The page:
Lalo: Symphonie espagnole (CD review)
Maybe at the time I wrote this review it was French composer Edouard Lalo's (1832–92) turn in the sun. I had no sooner reviewed a Naxos disc of the Symphonie espagnole, saying it didn't get recorded nearly as often as it should, than this 2003 release of the Symphonie arrived from EMI with Maxim Vengerov playing the violin, Antonio Pappano directing, and Philharmonia Orchestra in support. If I had some minor qualifications about the Naxos issue, I had no such reservations about the EMI and can continue to recommend it heartily, reissued under its new label, Warner Classics.
The Symphonie espagnole, which despite its title is actually a concerto for violin, is fine, of course, and Vengerov plays it with appropriate sparkle, polish, and élan. But it's really the accompanying piece, the Third Violin Concerto by French composer and pianist Camille Saint-Saens (1835–1921), that knocked me over, especially the work's slow middle movement, the Andantino. I've seldom heard it sound so ravishingly beautiful and expressive. It's probably the one piece by Saint-Saens that comes closest to the serene loveliness of his "Swan" from the Carnival of the Animals, and Vengerov makes the most of it.
Anyway, Vengerov produces a ravishing tone with his violin, and Pappano and the Philharmonia Orchestra provide sympathetic support in both works. Along with a brilliant performance of Maurice Ravel's Tzigane, Rhapsody de concert the program makes a most-attractive hour or so of music making.
Like the Naxos disc I had listened to previously, the EMI disc sounds wide ranging and natural, but with the added benefit of greater clarity. For this review, I compared the 2003 EMI to an older, 1976 EMI disc of the Symphonie with violinist Yan Pascal Tortelier, Maestro Louis Fremaux, and the City of Birmingham Symphony Orchestra, plus a newer, 2013 Warner Classics disc with violinist Alexandre Da Costa, Maestro Carlos Kalmar, and the Orquesta Sinfonica de Ratio Television Espanola. Here, it was the Vengerov disc that sounded slightly more open and more transparent to me. I still have no hesitation recommending the Naxos, the earlier EMI, the later Warner Classics disc, or even some real oldies including Heifetz and Stern, among others, but if one wants to sample all of the best, the Vengerov disc (as I say, now available from Warner Classics, who took over the EMI label) is well worth one's investment of time and money.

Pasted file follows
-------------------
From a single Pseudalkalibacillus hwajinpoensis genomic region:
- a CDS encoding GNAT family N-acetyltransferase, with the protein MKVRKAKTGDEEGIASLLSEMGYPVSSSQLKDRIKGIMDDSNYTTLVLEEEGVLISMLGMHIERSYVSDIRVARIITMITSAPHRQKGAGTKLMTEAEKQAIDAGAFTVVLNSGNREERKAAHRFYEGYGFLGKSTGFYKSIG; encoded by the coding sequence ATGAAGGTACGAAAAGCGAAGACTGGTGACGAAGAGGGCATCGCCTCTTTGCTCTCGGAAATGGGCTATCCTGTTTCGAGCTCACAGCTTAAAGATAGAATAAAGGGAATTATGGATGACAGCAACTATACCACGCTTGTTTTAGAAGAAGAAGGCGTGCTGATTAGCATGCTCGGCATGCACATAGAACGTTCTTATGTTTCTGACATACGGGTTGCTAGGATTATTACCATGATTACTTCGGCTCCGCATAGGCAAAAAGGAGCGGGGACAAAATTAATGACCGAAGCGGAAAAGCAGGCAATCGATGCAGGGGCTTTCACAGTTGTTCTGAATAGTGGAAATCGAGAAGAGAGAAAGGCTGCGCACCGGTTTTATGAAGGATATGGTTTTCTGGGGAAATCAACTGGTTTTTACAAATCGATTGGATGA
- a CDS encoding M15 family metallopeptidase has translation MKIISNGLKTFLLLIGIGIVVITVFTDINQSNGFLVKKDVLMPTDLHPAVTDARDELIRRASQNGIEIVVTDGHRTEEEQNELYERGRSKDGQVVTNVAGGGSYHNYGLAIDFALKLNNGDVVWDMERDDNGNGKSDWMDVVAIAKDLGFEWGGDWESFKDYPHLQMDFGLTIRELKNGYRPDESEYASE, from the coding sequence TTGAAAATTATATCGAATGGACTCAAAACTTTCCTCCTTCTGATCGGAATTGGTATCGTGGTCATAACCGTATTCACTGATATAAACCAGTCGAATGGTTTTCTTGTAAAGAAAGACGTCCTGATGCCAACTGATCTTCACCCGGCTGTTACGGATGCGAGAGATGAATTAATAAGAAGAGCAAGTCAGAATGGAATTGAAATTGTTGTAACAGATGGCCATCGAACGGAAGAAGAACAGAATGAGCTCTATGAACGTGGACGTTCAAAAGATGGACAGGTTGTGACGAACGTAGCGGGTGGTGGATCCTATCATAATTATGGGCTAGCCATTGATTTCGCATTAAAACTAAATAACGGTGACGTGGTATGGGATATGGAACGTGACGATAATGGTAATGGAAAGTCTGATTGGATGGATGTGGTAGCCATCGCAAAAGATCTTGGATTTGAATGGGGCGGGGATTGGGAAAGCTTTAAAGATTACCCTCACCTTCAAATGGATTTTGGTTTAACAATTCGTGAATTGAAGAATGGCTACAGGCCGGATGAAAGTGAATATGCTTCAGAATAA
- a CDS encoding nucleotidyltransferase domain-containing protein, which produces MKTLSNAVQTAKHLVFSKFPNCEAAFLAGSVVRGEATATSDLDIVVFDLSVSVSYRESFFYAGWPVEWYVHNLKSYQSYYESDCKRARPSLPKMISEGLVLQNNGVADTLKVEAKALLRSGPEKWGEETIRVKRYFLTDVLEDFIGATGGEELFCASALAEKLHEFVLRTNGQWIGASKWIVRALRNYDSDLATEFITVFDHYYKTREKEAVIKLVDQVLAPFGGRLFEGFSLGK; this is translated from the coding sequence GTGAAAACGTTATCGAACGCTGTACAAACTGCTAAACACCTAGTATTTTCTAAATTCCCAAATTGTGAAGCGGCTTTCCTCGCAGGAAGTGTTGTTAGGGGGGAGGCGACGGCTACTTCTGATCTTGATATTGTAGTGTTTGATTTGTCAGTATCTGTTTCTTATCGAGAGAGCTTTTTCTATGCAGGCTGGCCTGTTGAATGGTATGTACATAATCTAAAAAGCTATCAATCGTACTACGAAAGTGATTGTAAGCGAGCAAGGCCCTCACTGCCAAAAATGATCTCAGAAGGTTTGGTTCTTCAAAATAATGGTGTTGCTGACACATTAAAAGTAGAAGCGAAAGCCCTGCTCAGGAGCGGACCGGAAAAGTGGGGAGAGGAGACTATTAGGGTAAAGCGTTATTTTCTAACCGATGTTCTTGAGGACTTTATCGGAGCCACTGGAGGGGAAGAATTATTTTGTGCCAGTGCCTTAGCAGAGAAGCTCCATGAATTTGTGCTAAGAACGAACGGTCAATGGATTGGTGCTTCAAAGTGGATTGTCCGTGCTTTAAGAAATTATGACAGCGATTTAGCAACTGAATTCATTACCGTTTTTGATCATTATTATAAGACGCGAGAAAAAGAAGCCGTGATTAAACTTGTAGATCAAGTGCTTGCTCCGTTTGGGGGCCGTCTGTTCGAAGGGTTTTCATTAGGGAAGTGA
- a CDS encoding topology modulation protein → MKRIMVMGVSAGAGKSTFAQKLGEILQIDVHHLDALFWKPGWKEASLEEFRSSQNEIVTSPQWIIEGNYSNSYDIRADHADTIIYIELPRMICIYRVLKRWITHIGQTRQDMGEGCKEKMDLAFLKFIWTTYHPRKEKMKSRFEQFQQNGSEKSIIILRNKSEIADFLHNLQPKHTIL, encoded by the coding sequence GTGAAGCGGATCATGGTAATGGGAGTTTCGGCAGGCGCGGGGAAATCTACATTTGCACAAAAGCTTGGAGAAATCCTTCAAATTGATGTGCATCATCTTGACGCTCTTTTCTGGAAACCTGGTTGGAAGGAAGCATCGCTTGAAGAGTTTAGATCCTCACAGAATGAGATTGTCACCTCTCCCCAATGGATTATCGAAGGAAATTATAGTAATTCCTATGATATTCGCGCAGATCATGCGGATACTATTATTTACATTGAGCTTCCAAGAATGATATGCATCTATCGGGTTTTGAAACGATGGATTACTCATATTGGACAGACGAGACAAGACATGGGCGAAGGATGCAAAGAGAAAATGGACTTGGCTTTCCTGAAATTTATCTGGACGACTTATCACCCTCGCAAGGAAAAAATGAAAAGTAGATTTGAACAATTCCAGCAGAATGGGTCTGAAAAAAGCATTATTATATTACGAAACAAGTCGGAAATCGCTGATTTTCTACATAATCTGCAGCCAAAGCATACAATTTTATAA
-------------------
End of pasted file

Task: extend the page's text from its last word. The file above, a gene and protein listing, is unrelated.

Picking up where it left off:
To listen to a brief excerpt from this album, click here:
William (Bill) Heck, Contributing Reviewer
Among my early childhood memories are those of listening to my mother playing records (some even 78 rpm ones!) of both classical music and jazz tunes. I suppose that her love of music was transmitted genetically, and my interest was sustained by years of playing in rock bands – until I realized that this was no way to make a living. The interest in classical music was rekindled in grad school when the university FM station serving as background music for studying happened to play the Brahms First Symphony. As the work came to an end, it struck me forcibly that this was the most beautiful thing I had ever heard, and from that point on, I never looked back. This revelation was to the detriment of my studies, as I subsequently spent way too much time simply listening, but music has remained a significant part of my life. These days, although I still can tell a trumpet from a bassoon and a quarter note from a treble clef, I have to admit that I remain a nonexpert. But I do love music in general and classical music in particular, and I enjoy sharing both information and opinions about it.
The audiophile bug bit about the same time that I returned to that classical music. I’ve gone through plenty of equipment, brands from Audio Research to Yamaha, and the best of it has opened new audio insights. Along the way, I reviewed components, and occasionally recordings, for The $ensible Sound magazine. Recently I’ve rebuilt--I prefer to say reinvigorated--my audio system, with a Sangean FM HD tuner and (for the moment) an ancient Toshiba multi-format disk player serving as a transport, both feeding a NAD C 658 streaming preamp/DAC, which in turn connects to a Legacy Powerbloc2 amplifier driving my trusty Waveform Mach Solo speakers, supplemented by a Hsu Research ULS 15 Mk II subwoofer.